The inquest into the death of Ian Taylor, a 54 year-old black British man from Brixton, who died after suffering a cardiac arrest whilst being held by the Met Police, concluded on 19 May 2022.
A jury found that his medical cause of death was acute asthma and situational stress, alongside two underlying health conditions. Dehydration was also cited as a contributing factor. The jury also found that the Met’s assessment of the risk to Mr Taylor inadequate. The coroner is to refer one of the officers involved to the Independent Office for Police Conduct (IOPC) for further investigation. Mr Taylor’s family was represented by Actions against Public Authorities solicitor Courtney Smith of Duncan Lewis Solicitors.
Mr Taylor pleaded for help as he became short of breath whilst under arrest on 29 June 2019. An ambulance was called but was severely delayed due to demand on the service at the time. Despite repeatedly telling the all-white police officers that he could not breathe and was going to die, Mr Taylor was left handcuffed and lying on the street on one of the hottest days of the year, without an inhaler, water, shade or medical assistance. Mr Taylor was eventually moved into a police car in an effort to cool him down, but after only a few minutes in the car he suffered a cardiac arrest. He died in hospital later that evening.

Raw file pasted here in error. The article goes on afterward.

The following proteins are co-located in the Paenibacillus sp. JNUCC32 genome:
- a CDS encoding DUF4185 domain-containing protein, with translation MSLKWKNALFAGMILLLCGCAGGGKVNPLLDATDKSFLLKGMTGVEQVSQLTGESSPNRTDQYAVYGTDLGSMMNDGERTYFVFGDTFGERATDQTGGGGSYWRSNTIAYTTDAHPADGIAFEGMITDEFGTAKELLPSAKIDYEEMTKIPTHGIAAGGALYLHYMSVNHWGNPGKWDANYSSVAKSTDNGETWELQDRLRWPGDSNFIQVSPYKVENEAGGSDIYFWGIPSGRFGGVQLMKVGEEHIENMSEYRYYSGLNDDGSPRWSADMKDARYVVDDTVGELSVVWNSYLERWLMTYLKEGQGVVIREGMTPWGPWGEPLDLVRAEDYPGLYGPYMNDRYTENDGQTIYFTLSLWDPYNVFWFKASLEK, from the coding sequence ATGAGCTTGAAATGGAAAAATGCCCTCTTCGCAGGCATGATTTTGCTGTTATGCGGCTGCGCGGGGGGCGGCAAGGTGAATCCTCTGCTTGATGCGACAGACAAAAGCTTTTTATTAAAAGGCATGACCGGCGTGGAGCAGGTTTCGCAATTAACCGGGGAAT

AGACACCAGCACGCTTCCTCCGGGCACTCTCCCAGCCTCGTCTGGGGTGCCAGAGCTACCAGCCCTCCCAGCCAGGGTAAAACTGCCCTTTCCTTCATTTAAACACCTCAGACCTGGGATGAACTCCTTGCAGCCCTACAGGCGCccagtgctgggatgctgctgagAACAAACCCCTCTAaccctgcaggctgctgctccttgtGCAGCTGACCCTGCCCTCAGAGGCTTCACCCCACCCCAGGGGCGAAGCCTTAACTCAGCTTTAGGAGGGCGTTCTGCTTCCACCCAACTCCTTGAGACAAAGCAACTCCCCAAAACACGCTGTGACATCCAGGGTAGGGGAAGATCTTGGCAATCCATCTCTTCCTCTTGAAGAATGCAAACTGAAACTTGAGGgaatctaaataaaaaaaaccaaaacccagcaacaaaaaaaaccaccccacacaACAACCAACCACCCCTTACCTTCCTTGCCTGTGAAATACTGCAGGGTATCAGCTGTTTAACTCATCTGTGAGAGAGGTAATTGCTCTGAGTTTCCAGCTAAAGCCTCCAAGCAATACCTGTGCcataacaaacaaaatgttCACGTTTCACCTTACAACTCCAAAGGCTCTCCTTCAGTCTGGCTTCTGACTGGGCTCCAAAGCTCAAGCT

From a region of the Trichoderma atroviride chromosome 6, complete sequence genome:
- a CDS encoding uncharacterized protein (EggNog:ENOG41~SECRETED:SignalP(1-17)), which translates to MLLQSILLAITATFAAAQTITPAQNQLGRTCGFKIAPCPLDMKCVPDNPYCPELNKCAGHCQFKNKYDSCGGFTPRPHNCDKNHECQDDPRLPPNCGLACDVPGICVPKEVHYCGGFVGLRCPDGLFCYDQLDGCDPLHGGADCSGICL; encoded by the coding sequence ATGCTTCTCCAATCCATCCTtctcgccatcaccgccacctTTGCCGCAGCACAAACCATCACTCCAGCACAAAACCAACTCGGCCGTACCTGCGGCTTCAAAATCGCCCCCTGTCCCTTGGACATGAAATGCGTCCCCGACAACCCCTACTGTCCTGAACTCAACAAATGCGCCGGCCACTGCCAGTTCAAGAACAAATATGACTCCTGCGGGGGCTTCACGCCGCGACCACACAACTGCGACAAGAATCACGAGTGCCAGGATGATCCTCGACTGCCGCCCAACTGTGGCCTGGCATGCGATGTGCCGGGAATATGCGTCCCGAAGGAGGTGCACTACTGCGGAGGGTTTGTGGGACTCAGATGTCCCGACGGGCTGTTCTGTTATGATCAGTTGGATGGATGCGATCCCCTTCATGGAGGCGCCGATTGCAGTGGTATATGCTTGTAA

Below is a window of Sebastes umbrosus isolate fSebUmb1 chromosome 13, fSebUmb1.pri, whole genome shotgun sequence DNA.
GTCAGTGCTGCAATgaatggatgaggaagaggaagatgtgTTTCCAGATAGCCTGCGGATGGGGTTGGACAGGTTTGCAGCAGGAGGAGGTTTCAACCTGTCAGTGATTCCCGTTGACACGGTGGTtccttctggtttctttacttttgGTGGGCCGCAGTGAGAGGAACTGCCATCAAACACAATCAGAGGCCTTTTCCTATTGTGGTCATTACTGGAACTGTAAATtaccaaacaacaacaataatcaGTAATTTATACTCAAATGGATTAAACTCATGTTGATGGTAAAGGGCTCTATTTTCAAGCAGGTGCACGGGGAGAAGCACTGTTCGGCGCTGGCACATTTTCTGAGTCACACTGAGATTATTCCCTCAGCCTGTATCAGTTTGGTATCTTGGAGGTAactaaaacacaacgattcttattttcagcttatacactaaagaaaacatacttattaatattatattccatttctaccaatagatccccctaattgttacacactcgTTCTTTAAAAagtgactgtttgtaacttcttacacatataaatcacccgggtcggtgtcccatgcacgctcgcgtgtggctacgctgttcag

The inquest heard that although the police were told the ambulance service had suspended responses to all but the most urgent calls, the officers with Mr Taylor did not consider driving him to a hospital, which was only two streets away. The Met Police’s policy is that officers are allowed to drive detainees to hospital in exceptional circumstances. Their training is clear in that those circumstances include instances where ambulances are severely delayed, and when it is believed that a person will die or that their health will seriously deteriorate if not taken to hospital immediately. However, the officers appeared not to believe that Mr Taylor was seriously unwell, telling him to “stop acting up” and to “grow up”. One described Mr Taylor’s pleas for help as “all a load of nonsense”. In addition, the officers present appeared unaware of the Met’s policy and were repeatedly heard saying on body worn video (BWV) footage that they could do nothing but wait for an ambulance.
BWV footage viewed at the inquest showed Mr Taylor on the floor, telling officers that his airways were closing up, that he needed his inhaler and that he was dying. Although the police looked for his inhaler, they were unable to find it. On at least three occasions when Mr Taylor told the officers that he could not breathe, officers can be heard responding, “you can breathe, because you are breathing”.